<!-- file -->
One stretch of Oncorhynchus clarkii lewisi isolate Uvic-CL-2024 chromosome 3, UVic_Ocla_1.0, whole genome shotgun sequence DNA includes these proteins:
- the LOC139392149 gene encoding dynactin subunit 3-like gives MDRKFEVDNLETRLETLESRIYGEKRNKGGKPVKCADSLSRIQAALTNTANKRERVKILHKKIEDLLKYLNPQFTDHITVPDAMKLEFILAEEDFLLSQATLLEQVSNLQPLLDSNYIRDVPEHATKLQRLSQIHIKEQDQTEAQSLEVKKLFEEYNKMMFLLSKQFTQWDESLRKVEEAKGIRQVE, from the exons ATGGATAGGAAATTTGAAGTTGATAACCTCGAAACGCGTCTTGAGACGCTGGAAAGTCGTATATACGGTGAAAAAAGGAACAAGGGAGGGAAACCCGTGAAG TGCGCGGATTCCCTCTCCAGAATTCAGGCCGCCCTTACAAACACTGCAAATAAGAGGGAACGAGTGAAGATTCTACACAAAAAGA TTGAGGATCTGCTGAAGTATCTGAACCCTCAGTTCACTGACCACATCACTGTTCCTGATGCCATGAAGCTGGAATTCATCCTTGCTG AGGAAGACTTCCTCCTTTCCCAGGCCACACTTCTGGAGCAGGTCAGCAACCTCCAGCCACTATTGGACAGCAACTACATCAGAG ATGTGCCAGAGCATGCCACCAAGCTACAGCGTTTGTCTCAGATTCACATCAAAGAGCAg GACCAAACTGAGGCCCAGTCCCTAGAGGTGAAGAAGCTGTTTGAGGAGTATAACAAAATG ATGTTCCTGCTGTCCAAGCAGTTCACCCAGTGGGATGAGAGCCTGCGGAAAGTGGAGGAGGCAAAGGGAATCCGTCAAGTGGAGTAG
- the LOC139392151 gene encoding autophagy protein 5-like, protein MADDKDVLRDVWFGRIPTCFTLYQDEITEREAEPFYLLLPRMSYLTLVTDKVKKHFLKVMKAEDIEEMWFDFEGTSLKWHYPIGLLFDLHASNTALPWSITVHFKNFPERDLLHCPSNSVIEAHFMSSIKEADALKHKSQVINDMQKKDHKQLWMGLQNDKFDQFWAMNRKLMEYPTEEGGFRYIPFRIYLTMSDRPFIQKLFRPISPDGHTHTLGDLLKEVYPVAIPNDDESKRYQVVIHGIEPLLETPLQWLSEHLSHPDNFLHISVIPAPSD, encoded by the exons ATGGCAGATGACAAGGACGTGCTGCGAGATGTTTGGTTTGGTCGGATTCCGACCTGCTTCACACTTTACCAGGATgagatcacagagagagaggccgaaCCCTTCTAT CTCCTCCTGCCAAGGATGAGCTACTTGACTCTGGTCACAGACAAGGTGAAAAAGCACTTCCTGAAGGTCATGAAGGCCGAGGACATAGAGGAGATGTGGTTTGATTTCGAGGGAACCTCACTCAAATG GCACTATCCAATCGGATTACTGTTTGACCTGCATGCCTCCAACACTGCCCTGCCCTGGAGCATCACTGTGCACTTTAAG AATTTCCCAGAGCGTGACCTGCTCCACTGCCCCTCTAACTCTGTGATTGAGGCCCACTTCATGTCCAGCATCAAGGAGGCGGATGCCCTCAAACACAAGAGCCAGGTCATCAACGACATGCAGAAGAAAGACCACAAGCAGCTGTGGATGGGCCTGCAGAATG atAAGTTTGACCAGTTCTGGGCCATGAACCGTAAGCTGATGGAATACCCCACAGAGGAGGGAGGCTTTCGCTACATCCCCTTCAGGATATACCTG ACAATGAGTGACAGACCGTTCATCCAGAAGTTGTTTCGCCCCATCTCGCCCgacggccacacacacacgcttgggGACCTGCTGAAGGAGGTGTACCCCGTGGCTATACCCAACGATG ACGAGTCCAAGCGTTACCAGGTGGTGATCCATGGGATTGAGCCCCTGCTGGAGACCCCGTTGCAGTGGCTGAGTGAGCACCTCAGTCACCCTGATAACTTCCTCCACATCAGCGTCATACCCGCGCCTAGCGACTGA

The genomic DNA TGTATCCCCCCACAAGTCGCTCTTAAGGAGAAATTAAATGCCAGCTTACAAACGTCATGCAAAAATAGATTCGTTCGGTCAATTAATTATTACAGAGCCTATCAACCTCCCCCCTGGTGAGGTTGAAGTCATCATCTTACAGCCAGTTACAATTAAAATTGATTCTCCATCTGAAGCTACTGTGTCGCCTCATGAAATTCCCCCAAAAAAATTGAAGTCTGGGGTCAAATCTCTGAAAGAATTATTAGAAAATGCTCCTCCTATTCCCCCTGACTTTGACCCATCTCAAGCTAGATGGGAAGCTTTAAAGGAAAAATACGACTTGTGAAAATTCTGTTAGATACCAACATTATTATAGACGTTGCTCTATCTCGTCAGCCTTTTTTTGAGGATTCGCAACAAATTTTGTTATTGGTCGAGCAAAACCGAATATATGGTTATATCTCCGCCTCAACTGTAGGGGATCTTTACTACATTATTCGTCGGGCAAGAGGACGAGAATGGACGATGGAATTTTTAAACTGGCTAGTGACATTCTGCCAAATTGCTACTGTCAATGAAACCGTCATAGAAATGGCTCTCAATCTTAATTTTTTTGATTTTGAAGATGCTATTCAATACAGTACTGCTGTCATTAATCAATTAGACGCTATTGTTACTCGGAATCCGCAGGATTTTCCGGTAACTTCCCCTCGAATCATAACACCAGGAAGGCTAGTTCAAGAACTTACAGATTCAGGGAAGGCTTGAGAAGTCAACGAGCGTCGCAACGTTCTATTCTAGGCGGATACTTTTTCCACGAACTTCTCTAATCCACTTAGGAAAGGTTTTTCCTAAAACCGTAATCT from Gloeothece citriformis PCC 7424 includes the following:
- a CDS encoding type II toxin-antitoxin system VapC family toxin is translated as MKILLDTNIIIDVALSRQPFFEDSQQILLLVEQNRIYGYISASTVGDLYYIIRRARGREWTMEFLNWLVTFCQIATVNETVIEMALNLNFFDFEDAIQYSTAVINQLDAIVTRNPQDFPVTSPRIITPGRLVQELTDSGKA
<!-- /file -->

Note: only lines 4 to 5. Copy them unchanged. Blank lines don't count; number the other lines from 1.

The genomic DNA TGTATCCCCCCACAAGTCGCTCTTAAGGAGAAATTAAATGCCAGCTTACAAACGTCATGCAAAAATAGATTCGTTCGGTCAATTAATTATTACAGAGCCTATCAACCTCCCCCCTGGTGAGGTTGAAGTCATCATCTTACAGCCAGTTACAATTAAAATTGATTCTCCATCTGAAGCTACTGTGTCGCCTCATGAAATTCCCCCAAAAAAATTGAAGTCTGGGGTCAAATCTCTGAAAGAATTATTAGAAAATGCTCCTCCTATTCCCCCTGACTTTGACCCATCTCAAGCTAGATGGGAAGCTTTAAAGGAAAAATACGACTTGTGAAAATTCTGTTAGATACCAACATTATTATAGACGTTGCTCTATCTCGTCAGCCTTTTTTTGAGGATTCGCAACAAATTTTGTTATTGGTCGAGCAAAACCGAATATATGGTTATATCTCCGCCTCAACTGTAGGGGATCTTTACTACATTATTCGTCGGGCAAGAGGACGAGAATGGACGATGGAATTTTTAAACTGGCTAGTGACATTCTGCCAAATTGCTACTGTCAATGAAACCGTCATAGAAATGGCTCTCAATCTTAATTTTTTTGATTTTGAAGATGCTATTCAATACAGTACTGCTGTCATTAATCAATTAGACGCTATTGTTACTCGGAATCCGCAGGATTTTCCGGTAACTTCCCCTCGAATCATAACACCAGGAAGGCTAGTTCAAGAACTTACAGATTCAGGGAAGGCTTGAGAAGTCAACGAGCGTCGCAACGTTCTATTCTAGGCGGATACTTTTTCCACGAACTTCTCTAATCCACTTAGGAAAGGTTTTTCCTAAAACCGTAATCT from Gloeothece citriformis PCC 7424 includes the following:
- a CDS encoding type II toxin-antitoxin system VapC family toxin is translated as MKILLDTNIIIDVALSRQPFFEDSQQILLLVEQNRIYGYISASTVGDLYYIIRRARGREWTMEFLNWLVTFCQIATVNETVIEMALNLNFFDFEDAIQYSTAVINQLDAIVTRNPQDFPVTSPRIITPGRLVQELTDSGKA